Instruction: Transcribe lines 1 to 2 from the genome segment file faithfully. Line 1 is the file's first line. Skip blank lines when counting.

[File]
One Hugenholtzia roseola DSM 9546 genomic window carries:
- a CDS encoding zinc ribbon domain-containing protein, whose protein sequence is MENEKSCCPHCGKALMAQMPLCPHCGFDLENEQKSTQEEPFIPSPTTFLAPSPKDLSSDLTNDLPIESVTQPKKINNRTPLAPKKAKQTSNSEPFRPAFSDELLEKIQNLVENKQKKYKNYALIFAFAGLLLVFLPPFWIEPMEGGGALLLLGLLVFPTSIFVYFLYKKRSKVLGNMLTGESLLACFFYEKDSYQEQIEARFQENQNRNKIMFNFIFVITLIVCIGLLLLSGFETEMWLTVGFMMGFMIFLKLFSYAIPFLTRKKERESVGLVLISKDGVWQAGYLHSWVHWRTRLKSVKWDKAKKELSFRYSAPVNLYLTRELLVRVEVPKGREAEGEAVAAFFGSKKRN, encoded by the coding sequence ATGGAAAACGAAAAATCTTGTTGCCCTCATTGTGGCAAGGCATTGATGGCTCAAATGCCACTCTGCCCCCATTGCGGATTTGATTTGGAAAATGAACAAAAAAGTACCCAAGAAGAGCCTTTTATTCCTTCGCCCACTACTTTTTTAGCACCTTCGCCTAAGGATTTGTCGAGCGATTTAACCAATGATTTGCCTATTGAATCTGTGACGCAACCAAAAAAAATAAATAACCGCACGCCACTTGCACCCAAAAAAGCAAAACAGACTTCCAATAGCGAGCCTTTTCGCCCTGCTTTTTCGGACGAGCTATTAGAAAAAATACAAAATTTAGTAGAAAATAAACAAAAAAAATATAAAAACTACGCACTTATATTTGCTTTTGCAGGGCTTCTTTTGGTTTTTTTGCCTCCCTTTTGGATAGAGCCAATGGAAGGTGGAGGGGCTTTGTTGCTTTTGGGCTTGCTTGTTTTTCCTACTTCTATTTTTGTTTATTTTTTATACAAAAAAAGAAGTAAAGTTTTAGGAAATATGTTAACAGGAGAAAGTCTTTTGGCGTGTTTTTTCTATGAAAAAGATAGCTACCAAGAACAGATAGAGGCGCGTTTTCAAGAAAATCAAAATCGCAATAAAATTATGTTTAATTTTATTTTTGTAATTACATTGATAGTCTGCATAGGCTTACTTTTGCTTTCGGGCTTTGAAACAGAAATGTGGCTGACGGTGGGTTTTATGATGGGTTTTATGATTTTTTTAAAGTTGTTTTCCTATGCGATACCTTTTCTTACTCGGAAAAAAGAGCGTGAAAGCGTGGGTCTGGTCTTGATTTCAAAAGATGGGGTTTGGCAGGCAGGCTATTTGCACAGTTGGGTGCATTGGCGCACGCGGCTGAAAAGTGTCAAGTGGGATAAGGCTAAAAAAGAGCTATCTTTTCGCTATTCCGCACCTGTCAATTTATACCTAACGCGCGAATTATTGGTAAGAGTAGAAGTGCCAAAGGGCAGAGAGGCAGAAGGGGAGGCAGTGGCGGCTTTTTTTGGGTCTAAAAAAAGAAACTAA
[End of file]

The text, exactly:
One Hugenholtzia roseola DSM 9546 genomic window carries:
- a CDS encoding zinc ribbon domain-containing protein, whose protein sequence is MENEKSCCPHCGKALMAQMPLCPHCGFDLENEQKSTQEEPFIPSPTTFLAPSPKDLSSDLTNDLPIESVTQPKKINNRTPLAPKKAKQTSNSEPFRPAFSDELLEKIQNLVENKQKKYKNYALIFAFAGLLLVFLPPFWIEPMEGGGALLLLGLLVFPTSIFVYFLYKKRSKVLGNMLTGESLLACFFYEKDSYQEQIEARFQENQNRNKIMFNFIFVITLIVCIGLLLLSGFETEMWLTVGFMMGFMIFLKLFSYAIPFLTRKKERESVGLVLISKDGVWQAGYLHSWVHWRTRLKSVKWDKAKKELSFRYSAPVNLYLTRELLVRVEVPKGREAEGEAVAAFFGSKKRN, encoded by the coding sequence ATGGAAAACGAAAAATCTTGTTGCCCTCATTGTGGCAAGGCATTGATGGCTCAAATGCCACTCTGCCCCCATTGCGGATTTGATTTGGAAAATGAACAAAAAAGTACCCAAGAAGAGCCTTTTATTCCTTCGCCCACTACTTTTTTAGCACCTTCGCCTAAGGATTTGTCGAGCGATTTAACCAATGATTTGCCTATTGAATCTGTGACGCAACCAAAAAAAATAAATAACCGCACGCCACTTGCACCCAAAAAAGCAAAACAGACTTCCAATAGCGAGCCTTTTCGCCCTGCTTTTTCGGACGAGCTATTAGAAAAAATACAAAATTTAGTAGAAAATAAACAAAAAAAATATAAAAACTACGCACTTATATTTGCTTTTGCAGGGCTTCTTTTGGTTTTTTTGCCTCCCTTTTGGATAGAGCCAATGGAAGGTGGAGGGGCTTTGTTGCTTTTGGGCTTGCTTGTTTTTCCTACTTCTATTTTTGTTTATTTTTTATACAAAAAAAGAAGTAAAGTTTTAGGAAATATGTTAACAGGAGAAAGTCTTTTGGCGTGTTTTTTCTATGAAAAAGATAGCTACCAAGAACAGATAGAGGCGCGTTTTCAAGAAAATCAAAATCGCAATAAAATTATGTTTAATTTTATTTTTGTAATTACATTGATAGTCTGCATAGGCTTACTTTTGCTTTCGGGCTTTGAAACAGAAATGTGGCTGACGGTGGGTTTTATGATGGGTTTTATGATTTTTTTAAAGTTGTTTTCCTATGCGATACCTTTTCTTACTCGGAAAAAAGAGCGTGAAAGCGTGGGTCTGGTCTTGATTTCAAAAGATGGGGTTTGGCAGGCAGGCTATTTGCACAGTTGGGTGCATTGGCGCACGCGGCTGAAAAGTGTCAAGTGGGATAAGGCTAAAAAAGAGCTATCTTTTCGCTATTCCGCACCTGTCAATTTATACCTAACGCGCGAATTATTGGTAAGAGTAGAAGTGCCAAAGGGCAGAGAGGCAGAAGGGGAGGCAGTGGCGGCTTTTTTTGGGTCTAAAAAAAGAAACTAA